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In the early 20th century in Russia, there were many underlying issues about Russia and how they had previously conducted themselves, such as the Russo Japanese war which led to a poor economy, and the fact it was so difficult to govern. After the revolution in 1905, issues with the autocracy and ruling had started to build. There were changes happening in the cities and the countryside and World War One started. Here are the reasons why World War One was the most important reason for the abdication of the Tsar and why not.
Firstly, there were already issues within Russia, the size of the country had grown 50% over the last 100 years and the way the country was ruled – from within Moscow and St Petersburg – made life very difficult for those in the south and east. Russia’s systems for agricultural production influenced the attitudes of peasants and other social groups to reform against the government and promote social changes. At the beginning of the twentieth century, agriculture was the single largest sector of the Russian economy, producing one-half of the national income and employing two-thirds of Russia’s population. This shows the huge role peasants played.
At the end of the 19th century, Russian agriculture as a whole was the worst in Europe. The Russian system of agriculture lacked investment and technological advancement. Both the crop and livestock system failed to be adequate to withstand the Russian winters and the harsh summers in Central Asia. Along with the agricultural failures, Russia had a rapid population growth, railroads expanded across farmland, and inflation attacked the price of food. Agricultural difficulties, completely different climates, and massively increasing inflation all lead to the start of the Bolshevik regime.
Next, issues in the city can also be related towards the abdication of the Tsar. Between 1905 and 1914, industrial production increased by 100% yet workers didn’t get a better working condition, a better pay or a better life. Moscow was a densely populated city meaning that if one person was unhappy or shared their views against the Tsar with someone else it could make a huge impact very quickly and the Bolsheviks capitalised on that very quickly making noise creating concerns that the unhappy public started blaming the Tsar for. This could be argued as the main reason for the Tsar to abdicate because of the pressure the public created for the Tsar to abdicate and it doesn’t matter if you lose the countryside’s faith because word will take years to get around as there was no media or mobile phones.
For instance, there was a strike in Siberia, 1912, and the protesters clashed with troops losing 170 workers and 373 injured however they gained nothing, no one heard about this apart from personal stories as the Tsar controlled the media and didn’t want this news to get out. In football, for example, if the manager loses the player’s confidence in them, their position becomes untenable and therefore are immediately sacked. That can also be applicable here, if the Tsar loses the confidence of his ‘players’ – public in Moscow and St Petersburg – it is the honourable and respectable idea to abdicate, which he then did.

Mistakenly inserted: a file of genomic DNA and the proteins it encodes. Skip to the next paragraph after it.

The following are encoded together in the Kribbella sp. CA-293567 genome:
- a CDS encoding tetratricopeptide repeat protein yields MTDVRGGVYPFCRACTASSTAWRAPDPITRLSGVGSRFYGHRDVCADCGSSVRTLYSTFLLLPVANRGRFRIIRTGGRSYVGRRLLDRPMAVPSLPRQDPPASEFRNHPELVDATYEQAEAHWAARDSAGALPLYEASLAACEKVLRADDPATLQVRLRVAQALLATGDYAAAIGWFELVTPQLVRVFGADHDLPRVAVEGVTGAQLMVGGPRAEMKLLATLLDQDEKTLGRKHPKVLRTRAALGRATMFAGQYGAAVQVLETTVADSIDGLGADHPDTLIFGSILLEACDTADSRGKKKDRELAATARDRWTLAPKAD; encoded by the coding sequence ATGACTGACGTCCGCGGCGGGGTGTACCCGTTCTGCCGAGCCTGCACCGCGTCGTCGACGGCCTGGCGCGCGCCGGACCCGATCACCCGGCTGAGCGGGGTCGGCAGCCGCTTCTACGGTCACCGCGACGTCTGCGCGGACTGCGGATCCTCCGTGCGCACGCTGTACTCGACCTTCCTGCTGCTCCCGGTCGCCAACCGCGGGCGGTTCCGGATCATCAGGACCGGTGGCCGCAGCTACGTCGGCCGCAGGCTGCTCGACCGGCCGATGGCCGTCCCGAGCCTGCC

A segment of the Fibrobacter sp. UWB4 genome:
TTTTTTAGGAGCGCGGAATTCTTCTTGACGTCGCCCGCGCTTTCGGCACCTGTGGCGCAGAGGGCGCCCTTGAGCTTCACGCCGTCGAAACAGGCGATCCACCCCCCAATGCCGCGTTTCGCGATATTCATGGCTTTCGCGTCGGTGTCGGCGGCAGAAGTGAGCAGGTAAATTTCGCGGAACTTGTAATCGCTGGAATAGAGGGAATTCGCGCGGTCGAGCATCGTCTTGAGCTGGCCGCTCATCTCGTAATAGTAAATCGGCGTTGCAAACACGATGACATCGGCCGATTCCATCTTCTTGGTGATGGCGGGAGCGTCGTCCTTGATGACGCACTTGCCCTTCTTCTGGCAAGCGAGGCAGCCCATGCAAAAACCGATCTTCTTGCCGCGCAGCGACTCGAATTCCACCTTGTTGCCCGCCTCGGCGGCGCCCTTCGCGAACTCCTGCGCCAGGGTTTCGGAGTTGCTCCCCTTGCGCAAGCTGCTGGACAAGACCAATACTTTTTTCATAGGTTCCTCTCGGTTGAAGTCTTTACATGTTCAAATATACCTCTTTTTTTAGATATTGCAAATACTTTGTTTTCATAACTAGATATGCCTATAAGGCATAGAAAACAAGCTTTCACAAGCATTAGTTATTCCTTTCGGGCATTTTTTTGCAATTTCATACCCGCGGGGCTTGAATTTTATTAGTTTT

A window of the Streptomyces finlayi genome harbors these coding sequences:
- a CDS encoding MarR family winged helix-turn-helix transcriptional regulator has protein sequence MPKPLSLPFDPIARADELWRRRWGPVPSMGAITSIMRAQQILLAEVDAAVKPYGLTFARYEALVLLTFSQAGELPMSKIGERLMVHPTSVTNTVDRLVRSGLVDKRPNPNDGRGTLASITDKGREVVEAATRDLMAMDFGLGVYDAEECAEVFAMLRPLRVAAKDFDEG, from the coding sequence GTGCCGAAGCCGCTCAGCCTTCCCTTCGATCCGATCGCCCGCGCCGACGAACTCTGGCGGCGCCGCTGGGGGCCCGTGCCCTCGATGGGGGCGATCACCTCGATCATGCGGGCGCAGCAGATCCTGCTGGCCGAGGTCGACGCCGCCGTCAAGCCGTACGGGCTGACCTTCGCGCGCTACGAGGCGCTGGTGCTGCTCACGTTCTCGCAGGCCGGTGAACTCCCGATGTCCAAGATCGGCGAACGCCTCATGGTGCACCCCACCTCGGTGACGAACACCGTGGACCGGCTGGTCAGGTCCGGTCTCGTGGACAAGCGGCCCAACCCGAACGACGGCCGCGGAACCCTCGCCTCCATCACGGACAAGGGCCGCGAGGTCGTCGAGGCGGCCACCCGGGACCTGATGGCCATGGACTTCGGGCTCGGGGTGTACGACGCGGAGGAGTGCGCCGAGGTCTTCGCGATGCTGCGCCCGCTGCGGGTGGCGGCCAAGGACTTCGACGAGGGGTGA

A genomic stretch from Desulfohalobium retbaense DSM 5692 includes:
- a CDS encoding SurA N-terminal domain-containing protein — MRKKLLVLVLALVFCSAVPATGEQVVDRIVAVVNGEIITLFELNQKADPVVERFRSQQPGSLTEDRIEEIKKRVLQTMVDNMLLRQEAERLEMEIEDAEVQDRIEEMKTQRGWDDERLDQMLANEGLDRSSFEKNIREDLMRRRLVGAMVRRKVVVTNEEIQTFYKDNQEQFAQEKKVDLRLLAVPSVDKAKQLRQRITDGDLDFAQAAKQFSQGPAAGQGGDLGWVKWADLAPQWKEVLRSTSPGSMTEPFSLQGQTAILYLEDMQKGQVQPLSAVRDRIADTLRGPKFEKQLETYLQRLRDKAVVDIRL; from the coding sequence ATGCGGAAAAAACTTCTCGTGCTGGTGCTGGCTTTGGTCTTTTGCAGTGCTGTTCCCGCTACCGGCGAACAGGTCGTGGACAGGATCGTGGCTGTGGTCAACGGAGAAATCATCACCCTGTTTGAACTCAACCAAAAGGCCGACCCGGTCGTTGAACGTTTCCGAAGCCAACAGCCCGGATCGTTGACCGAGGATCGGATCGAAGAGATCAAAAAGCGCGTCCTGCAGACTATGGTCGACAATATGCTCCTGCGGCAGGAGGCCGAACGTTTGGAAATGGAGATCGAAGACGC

Also, changes in the countryside meant that the newly appointed Prime Minister Stolypin tried to allow peasants to work in agriculture and factories. He allowed them to purchase land from nobles and grow food from within. They borrowed money from a peasant’s bank to buy the land and those that did were labelled as Kulaks – the idea was that the Tsar would get continued support from the peasants if he allowed them to come out of poverty. However, the 15% of peasants who borrowed from the peasants bank inevitably became poorer as they couldn’t pay off their loan, had to sell their land and scour the countryside for work.
Some travelled to the cities trying to get jobs and passing on their stories criticising the Tsar. This made them feel angry as they felt misled and betrayed by the government because they were now worse off than before. On the other hand, there was a record harvest later that year and lower prices for food. This can be seen as the main reason for the abdication of the Tsar because if Russia’s largest industry collapses because of angriness towards the Tsar then issues are sure to increase and pressure on his rule.
World War One is seen by most as the main reason for the abdication of the Tsar. Firstly, an important reason for the abdication of the Tsar is because of the food shortages created by priority for the soldiers to receive food and lack of communication about the distribution of it all. The seizure of horses for soldiers made it hard for the peasants to maintain enough agricultural output and this therefore led to a decrease in food production.
However, it was the lack of communication in the transport system that was the major course of the shortages Russia faced during the war. By 1916, Petrograd and Moscow were only receiving a third of their food and fuel requirements and there was a decrease in the amount of grain received. There was not enough food to feed the Russian people and this, therefore, led to many people showing anger towards the government as their inferiority was highlighted. This ultimately led to further strikes and the spread of anger in throughout the city of Petrograd.
In my opinion I fully agree that the First World War was the main reason for the abdication of the Tsar. Yes, changes in the city and countryside had a huge impact on the state of Russia and the Tsar, however even though there are a lot of ifs and buts, had it not been for the First World War, there wouldn’t have been food shortages and a defecting army. These factors lead to social unrest and strikes against the Tsar, this made Russia impossible to govern. This led to the abdication of the Tsar.